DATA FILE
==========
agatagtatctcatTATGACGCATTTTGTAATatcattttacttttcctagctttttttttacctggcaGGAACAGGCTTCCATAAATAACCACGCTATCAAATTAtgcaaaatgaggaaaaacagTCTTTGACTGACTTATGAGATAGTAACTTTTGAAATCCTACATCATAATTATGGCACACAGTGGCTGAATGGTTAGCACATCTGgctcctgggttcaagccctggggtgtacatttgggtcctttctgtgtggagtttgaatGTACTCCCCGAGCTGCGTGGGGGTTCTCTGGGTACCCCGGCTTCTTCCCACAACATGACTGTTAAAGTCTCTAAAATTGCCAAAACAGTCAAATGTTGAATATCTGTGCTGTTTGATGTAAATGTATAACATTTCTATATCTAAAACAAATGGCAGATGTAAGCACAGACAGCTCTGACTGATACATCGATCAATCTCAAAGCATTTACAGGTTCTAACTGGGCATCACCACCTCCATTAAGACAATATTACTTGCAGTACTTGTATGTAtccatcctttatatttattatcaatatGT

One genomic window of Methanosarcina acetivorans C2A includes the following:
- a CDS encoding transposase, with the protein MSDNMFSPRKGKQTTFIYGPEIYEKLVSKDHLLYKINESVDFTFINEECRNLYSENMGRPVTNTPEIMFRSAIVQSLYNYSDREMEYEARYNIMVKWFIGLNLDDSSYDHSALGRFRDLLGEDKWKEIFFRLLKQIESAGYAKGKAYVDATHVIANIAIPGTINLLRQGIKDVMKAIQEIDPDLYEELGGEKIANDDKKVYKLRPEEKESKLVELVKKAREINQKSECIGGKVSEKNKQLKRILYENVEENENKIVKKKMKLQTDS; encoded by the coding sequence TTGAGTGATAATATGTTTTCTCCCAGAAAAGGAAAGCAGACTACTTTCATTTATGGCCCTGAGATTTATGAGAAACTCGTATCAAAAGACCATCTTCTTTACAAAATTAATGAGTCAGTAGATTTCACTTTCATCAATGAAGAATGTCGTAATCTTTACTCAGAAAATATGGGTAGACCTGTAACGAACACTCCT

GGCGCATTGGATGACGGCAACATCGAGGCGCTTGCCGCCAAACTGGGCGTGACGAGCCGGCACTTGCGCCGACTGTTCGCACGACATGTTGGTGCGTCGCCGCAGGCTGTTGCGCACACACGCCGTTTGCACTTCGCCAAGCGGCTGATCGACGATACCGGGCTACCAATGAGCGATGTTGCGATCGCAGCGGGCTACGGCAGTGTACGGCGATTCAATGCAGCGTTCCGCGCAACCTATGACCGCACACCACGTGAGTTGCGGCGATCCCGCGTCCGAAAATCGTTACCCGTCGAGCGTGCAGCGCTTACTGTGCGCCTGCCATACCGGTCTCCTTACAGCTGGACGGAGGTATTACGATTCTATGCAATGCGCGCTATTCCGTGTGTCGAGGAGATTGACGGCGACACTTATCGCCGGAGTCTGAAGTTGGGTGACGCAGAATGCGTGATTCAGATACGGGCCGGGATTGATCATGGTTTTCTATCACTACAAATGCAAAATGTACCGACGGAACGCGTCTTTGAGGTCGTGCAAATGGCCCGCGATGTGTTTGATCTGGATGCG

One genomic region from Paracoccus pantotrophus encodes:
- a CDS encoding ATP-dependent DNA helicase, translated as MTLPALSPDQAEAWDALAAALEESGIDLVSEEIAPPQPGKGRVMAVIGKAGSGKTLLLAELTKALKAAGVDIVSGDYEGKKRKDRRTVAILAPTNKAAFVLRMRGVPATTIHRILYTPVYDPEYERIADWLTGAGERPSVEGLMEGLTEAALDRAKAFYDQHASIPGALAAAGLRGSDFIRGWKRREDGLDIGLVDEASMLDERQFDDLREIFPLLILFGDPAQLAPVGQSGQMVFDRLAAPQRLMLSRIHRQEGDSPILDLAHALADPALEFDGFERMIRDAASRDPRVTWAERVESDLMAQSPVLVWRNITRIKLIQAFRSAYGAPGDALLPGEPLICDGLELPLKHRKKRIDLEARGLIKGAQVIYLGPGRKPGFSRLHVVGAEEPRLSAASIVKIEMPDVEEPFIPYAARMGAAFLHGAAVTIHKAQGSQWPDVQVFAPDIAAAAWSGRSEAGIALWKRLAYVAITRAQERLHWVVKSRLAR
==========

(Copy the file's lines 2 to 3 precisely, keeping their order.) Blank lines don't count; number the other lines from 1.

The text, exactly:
One genomic window of Methanosarcina acetivorans C2A includes the following:
- a CDS encoding transposase, with the protein MSDNMFSPRKGKQTTFIYGPEIYEKLVSKDHLLYKINESVDFTFINEECRNLYSENMGRPVTNTPEIMFRSAIVQSLYNYSDREMEYEARYNIMVKWFIGLNLDDSSYDHSALGRFRDLLGEDKWKEIFFRLLKQIESAGYAKGKAYVDATHVIANIAIPGTINLLRQGIKDVMKAIQEIDPDLYEELGGEKIANDDKKVYKLRPEEKESKLVELVKKAREINQKSECIGGKVSEKNKQLKRILYENVEENENKIVKKKMKLQTDS; encoded by the coding sequence TTGAGTGATAATATGTTTTCTCCCAGAAAAGGAAAGCAGACTACTTTCATTTATGGCCCTGAGATTTATGAGAAACTCGTATCAAAAGACCATCTTCTTTACAAAATTAATGAGTCAGTAGATTTCACTTTCATCAATGAAGAATGTCGTAATCTTTACTCAGAAAATATGGGTAGACCTGTAACGAACACTCCT